Precious Cargo Blu-ray Review

  • Actors: Bruce Willis, Mark-Paul Gosselaar, Claire Forlani
  • Director: Max Adams
  • Format: NTSC, Widescreen
  • Language: English
  • Region: Region A/1
  • Number of discs: 1
  • Rated:
  • Studio: LIONSGATE
  • Release Date: June 28, 2016
  • Run Time: 90 minutes

        First off, I must start by pointing out that despite his top billing and prominence on the poster/Blu-ray cover, this is yet another film which Bruce Willis has lent his name and reputation in hopes of fooling consumers into thinking he plays a larger role than he does. Willis is merely a supporting player, no doubt involved in the production for a quick paycheck. This is usually enough to assume that Precious Cargo is just another poorly made low budget action movie, and in many ways that is exactly what it is. The gunplay is entirely too reliant on CGI muzzle flashes, supporting cast are so stiff in their line delivery that one must assume that they are related to the filmmakers, and the screenplay feels lazily compiled from a handful of better action movies. What surprised me was how much I managed to enjoy much of the film even with its obvious shortcomings.

        Despite a lot of senseless gunplay, the storyline feels lifted from a number of heist movies, primarily The Italian Job. 1980s television icon Mark-Paul Gosselaar is the film’s actual lead as Jack, a professional thief and con artist who is manipulated into taking a job with his ex-girlfriend, Karen (Claire Forlani). Karen needs help escaping the wrath of a crime boss (Willis) she has wronged, and the former lovers are reunited in one last heist. Then they must perform another final heist when this powerful villain blackmails them. There are priceless jewels, an unbreakable safe, plenty of lies and double-crosses, and pointless chase scenes along the way. The entire endeavor is a bit too by-the-numbers to offer any original thrills, but it is a tried-and-true formula that provides extremely mild entertainment.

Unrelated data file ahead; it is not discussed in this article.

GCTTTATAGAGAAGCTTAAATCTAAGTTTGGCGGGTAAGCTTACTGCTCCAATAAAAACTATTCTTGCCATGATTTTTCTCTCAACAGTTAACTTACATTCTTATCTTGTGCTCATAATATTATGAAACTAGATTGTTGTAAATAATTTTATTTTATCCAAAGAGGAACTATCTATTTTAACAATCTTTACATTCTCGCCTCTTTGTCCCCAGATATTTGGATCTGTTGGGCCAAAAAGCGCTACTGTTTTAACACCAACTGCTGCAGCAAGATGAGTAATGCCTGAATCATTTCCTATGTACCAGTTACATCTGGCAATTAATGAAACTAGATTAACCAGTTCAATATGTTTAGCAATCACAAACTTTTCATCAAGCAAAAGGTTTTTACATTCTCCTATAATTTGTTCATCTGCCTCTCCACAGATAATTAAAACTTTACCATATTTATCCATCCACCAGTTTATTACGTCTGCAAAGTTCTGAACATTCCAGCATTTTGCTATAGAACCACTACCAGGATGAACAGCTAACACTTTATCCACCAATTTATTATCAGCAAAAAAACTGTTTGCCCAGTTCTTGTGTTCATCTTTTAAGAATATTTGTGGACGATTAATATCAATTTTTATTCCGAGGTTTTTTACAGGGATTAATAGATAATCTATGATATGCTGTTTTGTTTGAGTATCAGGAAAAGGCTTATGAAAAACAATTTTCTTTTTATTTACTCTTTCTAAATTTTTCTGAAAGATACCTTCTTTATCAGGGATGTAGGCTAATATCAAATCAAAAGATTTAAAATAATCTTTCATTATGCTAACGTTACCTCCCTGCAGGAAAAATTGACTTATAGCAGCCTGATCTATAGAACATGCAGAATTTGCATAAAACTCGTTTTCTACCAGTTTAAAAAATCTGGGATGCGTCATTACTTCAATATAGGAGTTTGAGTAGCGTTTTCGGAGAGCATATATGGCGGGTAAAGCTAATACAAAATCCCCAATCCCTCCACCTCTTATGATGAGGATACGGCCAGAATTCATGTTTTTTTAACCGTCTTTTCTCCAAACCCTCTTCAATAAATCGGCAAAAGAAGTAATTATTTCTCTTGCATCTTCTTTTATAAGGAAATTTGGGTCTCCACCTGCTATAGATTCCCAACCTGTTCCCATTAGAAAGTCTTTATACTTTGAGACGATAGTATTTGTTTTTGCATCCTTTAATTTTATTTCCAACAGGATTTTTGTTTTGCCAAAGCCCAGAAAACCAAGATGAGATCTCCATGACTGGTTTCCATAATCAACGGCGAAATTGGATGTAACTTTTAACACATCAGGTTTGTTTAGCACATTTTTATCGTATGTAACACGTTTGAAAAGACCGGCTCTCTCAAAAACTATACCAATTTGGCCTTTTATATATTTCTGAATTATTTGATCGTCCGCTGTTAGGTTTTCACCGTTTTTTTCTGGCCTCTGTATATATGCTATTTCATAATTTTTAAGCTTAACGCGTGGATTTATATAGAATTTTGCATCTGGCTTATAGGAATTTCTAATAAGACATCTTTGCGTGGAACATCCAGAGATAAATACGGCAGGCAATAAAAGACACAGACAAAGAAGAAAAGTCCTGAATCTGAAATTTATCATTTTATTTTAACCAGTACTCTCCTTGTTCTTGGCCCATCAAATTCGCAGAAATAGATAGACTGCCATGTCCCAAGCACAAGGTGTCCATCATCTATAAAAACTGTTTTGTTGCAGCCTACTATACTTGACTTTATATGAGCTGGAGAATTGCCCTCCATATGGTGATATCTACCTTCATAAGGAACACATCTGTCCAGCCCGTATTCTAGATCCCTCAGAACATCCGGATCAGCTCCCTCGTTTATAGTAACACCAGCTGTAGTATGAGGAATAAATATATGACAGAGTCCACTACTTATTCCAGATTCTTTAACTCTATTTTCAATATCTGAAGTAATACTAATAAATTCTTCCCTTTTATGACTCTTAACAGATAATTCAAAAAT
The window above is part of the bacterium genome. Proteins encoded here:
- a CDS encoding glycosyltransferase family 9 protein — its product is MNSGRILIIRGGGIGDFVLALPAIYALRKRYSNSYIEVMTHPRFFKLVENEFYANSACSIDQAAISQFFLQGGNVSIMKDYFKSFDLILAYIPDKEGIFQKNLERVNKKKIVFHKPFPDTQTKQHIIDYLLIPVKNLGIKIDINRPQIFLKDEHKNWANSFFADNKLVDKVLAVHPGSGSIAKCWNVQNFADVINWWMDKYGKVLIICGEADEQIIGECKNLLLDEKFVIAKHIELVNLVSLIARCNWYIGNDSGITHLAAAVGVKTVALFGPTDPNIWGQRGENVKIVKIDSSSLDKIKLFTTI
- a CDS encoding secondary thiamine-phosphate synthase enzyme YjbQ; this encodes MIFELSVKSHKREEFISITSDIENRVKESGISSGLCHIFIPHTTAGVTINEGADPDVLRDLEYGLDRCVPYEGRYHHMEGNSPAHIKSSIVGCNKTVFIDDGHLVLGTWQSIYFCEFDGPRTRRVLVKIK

Even with a lot of the cast coming off unbelievable in their handling of firearms and some obvious CGI additions in post-production, the action is fairly high in production values. The chase scenes utilize a variety of vehicles and locations, and many of the stunts are competent enough to be believable. The action, while far from perfect, stands up a whole lot better than many of the dialogue scenes. Gosselaar and Forlani are fairly believable, despite the stodgily written dialogue, while some of the less experienced actors suffer and Willis merely sleepwalks his way through the film. Even with a mere 90-minute run-time, there are a few too many scenes with bad acting for Precious Cargo to recover. These include a number of the filler scenes with forgettable supporting characters, but the worst of the bunch is newcomer Jenna B. Kelly, an actress far too young and beautiful to be cast as Jack’s sniper partner to begin with, no matter how many fake scars are added to her face. Her looks may have gotten her the job, but Kelly needs a few acting lessons if she hopes to continue a career once these assets have faded. Her monotonous delivery of the poorly written dialogue contributes the worst that the film has to offer.

        The Blu-ray release includes a digital HD copy of the film, along with a handful of generic extras. The special features include a making-of featurette, interviews with select cast and crew members, and trailers for the film.      

Entertainment Value: 5/10
Quality of Filmmaking: 4/10
Historical Significance:  1/10
Special Features: 3/10

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